Last time, I regaled you all with the frustration I was having with my brain picking up on an old game that it was interested in remaking.
Anyway, I realised that my frustration was in no small part because I asked the wrong question.
Ever see that film, “I, Robot” with Will Smith? The scientist guy gets killed and there’s a hologram placed in his lab with some pre-defined answers for Will Smith’s character. One of the first things the recording says is: “I’m sorry. My responses are limited. You must ask the right questions.” And at the end of the conversation, after Will Smith’s character figures out something important, “That, detective, is the right question.”
And so it was with Tower of Babel. It’s like a song that someone says a line from and then it’s stuck in your head all day and you can’t stop humming it or tapping it out, it’s stuck in my brain, and entwined with that, the question “How can I make it better?”
And that’s the wrong question, because it limits your field of response. It doesn’t matter how the question’s phrased, if it’s asking ultimately that question. E.g. it’s still equally flawed if we were to ask ‘what can I do to improve it?’
You see, the problem is we don’t have a qualification on the term “better”, so that for any subjective definition of the word ‘better’, our hands are tied. Changing any one element may make it subjectively better, but objectively we cannot know that – because we haven’t found out what is actually wrong.
There’s a thought for you: if we were to blindly change things in the name of improvement, we stand a reasonable chance of tripping over all our old friends, like solving the wrong problem (e.g. changing an aspect of the game that is carefully balanced and shouldn’t be altered, in the naive hopes of ‘improving it’) or a solution in search of a problem (nothing wrong with what we had, therefore any directional movement is potentially negative)
So, we need to flip it around. Instead of trying to push towards a ‘better’ place, we need to stand outside and look at the ‘worse’ place and figure out how to pull away from that. So instead of asking how I can make ToB better, I need to look at what’s actually wrong with it currently.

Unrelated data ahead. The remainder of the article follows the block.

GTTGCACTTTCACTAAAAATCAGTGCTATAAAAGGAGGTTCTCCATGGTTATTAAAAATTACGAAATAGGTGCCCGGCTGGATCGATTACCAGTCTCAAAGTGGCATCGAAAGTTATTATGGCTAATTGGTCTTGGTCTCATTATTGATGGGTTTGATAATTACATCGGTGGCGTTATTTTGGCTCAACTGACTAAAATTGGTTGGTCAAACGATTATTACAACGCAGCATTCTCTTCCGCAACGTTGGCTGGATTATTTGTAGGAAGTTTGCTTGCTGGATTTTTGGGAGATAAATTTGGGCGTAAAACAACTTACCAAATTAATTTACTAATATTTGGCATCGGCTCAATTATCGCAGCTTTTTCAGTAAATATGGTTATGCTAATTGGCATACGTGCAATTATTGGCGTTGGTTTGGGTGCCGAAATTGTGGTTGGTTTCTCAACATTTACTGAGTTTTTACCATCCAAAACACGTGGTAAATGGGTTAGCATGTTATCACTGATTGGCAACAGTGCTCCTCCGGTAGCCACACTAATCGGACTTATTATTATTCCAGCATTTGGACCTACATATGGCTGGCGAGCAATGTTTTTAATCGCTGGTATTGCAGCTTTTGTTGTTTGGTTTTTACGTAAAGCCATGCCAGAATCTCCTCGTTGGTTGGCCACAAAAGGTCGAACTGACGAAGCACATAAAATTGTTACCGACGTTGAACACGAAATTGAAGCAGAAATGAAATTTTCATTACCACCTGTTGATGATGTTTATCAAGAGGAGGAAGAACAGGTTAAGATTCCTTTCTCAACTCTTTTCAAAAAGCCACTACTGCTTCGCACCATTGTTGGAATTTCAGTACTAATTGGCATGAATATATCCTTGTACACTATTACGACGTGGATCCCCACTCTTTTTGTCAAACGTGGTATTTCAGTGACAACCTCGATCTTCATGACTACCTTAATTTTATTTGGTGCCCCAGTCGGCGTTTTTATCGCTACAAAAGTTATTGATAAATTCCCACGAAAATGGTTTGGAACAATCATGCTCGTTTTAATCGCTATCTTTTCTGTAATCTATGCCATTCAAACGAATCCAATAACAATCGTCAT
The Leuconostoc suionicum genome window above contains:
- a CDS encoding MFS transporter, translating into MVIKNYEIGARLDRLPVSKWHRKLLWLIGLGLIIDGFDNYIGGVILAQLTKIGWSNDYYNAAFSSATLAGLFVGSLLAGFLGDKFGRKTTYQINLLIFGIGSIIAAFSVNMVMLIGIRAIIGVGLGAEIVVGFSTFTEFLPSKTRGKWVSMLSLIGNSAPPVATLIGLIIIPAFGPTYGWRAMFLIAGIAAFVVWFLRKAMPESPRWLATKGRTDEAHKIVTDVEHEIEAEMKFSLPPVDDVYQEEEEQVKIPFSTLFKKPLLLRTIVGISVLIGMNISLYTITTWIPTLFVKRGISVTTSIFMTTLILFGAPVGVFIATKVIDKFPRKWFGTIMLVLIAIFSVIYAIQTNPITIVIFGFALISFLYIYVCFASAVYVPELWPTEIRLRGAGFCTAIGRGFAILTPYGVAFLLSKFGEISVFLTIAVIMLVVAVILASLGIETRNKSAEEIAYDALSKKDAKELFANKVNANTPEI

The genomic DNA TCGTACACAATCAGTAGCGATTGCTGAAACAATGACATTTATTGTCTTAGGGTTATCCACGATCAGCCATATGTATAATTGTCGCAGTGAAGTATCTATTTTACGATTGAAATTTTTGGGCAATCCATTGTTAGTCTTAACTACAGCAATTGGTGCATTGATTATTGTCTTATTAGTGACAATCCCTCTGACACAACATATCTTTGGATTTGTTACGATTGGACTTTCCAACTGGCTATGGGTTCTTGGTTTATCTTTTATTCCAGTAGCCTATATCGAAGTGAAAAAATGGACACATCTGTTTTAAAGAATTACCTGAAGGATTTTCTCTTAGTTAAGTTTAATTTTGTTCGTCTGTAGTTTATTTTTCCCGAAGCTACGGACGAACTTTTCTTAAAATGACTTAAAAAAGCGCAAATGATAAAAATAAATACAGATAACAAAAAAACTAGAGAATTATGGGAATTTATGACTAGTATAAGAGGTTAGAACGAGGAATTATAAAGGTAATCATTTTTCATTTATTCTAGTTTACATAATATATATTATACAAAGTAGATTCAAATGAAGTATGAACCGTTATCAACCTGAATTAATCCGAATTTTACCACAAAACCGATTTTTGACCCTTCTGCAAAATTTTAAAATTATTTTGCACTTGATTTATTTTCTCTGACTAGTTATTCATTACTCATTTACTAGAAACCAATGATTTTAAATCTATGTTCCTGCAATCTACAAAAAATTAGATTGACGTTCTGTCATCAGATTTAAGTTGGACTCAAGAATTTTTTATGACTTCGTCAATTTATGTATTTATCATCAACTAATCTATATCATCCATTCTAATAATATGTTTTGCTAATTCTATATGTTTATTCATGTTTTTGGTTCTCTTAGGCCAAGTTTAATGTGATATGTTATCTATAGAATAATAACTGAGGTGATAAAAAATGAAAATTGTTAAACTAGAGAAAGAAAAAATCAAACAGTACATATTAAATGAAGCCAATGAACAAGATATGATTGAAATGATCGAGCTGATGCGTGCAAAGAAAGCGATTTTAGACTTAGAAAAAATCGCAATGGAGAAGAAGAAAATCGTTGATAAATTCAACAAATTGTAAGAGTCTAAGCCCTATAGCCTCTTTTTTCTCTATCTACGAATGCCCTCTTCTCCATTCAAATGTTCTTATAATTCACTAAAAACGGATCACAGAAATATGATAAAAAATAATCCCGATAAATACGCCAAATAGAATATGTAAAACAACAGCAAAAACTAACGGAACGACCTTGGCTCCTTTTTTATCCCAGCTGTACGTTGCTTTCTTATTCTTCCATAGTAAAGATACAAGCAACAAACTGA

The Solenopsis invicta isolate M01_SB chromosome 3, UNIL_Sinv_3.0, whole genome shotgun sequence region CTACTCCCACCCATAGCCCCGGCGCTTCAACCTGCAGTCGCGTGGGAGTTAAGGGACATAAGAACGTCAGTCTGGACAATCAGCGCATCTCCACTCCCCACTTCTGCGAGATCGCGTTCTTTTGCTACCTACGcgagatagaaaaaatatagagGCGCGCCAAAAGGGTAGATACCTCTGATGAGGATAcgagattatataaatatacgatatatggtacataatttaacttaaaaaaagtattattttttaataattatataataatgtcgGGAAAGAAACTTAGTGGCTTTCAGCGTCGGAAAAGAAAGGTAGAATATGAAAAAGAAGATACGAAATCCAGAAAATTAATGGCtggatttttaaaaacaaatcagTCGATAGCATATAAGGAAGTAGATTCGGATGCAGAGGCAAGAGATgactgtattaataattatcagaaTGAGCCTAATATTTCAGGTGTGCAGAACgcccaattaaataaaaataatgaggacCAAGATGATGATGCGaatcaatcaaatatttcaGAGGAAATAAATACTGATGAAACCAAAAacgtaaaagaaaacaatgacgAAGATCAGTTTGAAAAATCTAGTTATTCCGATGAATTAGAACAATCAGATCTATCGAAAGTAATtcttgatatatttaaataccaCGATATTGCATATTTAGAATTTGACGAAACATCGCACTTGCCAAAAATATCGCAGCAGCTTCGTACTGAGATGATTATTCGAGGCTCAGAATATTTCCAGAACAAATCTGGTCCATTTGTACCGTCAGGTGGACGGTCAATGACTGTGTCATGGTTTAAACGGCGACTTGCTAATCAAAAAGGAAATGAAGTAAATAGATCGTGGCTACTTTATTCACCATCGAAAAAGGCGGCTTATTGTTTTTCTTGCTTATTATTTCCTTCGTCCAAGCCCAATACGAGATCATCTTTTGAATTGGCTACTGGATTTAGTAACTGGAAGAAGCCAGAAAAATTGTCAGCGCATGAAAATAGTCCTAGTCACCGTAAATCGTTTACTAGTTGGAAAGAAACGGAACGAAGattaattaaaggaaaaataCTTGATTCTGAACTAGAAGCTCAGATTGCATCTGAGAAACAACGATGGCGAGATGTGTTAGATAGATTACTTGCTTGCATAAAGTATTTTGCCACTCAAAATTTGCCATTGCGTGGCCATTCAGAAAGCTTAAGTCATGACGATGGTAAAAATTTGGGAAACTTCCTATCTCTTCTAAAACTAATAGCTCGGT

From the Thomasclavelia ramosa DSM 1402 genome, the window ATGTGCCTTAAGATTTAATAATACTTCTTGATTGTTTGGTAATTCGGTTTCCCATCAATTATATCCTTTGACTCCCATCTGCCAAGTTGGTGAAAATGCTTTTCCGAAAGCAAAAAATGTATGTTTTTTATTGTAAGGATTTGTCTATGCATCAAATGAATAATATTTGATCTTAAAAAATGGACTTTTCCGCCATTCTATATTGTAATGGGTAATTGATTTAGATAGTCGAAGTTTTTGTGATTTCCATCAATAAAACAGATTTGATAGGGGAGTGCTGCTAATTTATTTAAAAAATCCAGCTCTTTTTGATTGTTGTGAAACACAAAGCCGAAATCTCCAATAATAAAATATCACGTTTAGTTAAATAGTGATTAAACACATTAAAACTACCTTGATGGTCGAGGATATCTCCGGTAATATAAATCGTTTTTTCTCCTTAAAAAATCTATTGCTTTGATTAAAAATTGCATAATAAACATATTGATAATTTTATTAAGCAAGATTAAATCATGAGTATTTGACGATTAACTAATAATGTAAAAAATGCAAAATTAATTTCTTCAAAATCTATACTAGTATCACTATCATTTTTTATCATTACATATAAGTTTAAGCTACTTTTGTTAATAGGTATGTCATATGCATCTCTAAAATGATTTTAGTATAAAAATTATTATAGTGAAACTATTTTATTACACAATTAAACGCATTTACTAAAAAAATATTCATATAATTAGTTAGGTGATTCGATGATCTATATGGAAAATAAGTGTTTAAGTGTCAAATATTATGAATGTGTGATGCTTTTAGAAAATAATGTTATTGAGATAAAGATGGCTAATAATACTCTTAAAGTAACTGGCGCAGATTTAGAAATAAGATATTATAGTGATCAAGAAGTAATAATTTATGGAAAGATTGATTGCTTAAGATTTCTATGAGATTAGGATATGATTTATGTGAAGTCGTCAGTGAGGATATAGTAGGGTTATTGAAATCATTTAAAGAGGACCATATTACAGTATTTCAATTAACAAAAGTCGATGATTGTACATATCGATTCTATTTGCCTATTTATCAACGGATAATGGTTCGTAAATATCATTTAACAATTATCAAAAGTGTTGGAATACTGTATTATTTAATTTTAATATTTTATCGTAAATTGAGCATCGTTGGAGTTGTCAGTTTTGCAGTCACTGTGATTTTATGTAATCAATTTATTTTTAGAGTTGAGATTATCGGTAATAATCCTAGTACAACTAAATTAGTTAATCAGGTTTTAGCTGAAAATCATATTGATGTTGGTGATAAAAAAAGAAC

Then I start being able to make sense of the fragments of ideas I have, by asking what’s wrong. If you’re not interested by this game, or the things I’d do with it, you probably should stop reading, because there’s just a lot of talking after this that probably won’t interest you at all.
Firstly, the graphics. They’re 20 years old, and also mostly kept intentionally simple. The robots are all 3D models but look the same from each direction to keep rendering simple. It means that from any camera angle, you can’t actually tell which way a robot is facing.
So not only would I redo the graphics to look more modern, I’d also make sure that each robot was distinguishable at a glance (it is now, but only because it’s relatively abstract), and that you can also tell what direction it’s facing.
That also has an interesting gameplay twist: in the original, robots could turn near-instantly through 90 degrees. I’d probably make it more of a considered move, so that you get the panning motion as you turn, and make it slower than it was. It’d add a sense of immersion, and actually play more nicely, I think. I’d also speed up the robots’ movement, it takes about 5 seconds for them to move forward one step at present.
In fact, I’d probably go a bit further, and have it so that instead of articulated legs, it’d have two wheel runs, like a tank does, meaning it’d be able to turn on the spot, and would allow for new constructions like ramps between levels as well as using lifts as the game has currently.
Also this would affect the rotating robots: in some levels there are fixed laser and repulser robots, and some where they rotate every x seconds, but while you can tell the zapping and pushing robots apart, you can’t tell fixed vs rotating apart, and given that the game lets you look around a level with the cameras before everything begins (like before time limits kick in), that’s a fairly big thing to have to guess at.
I’d also look at revamping the sound. The original game had bland sound effects and little or no music, which gave it a fairly barren feeling, though in keeping with the game’s environment, I guess. I’d certainly add more sound effects, and probably a low volume music track in there somewhere.
But the real things to change would be gameplay related, and these would be the things to take most carefully.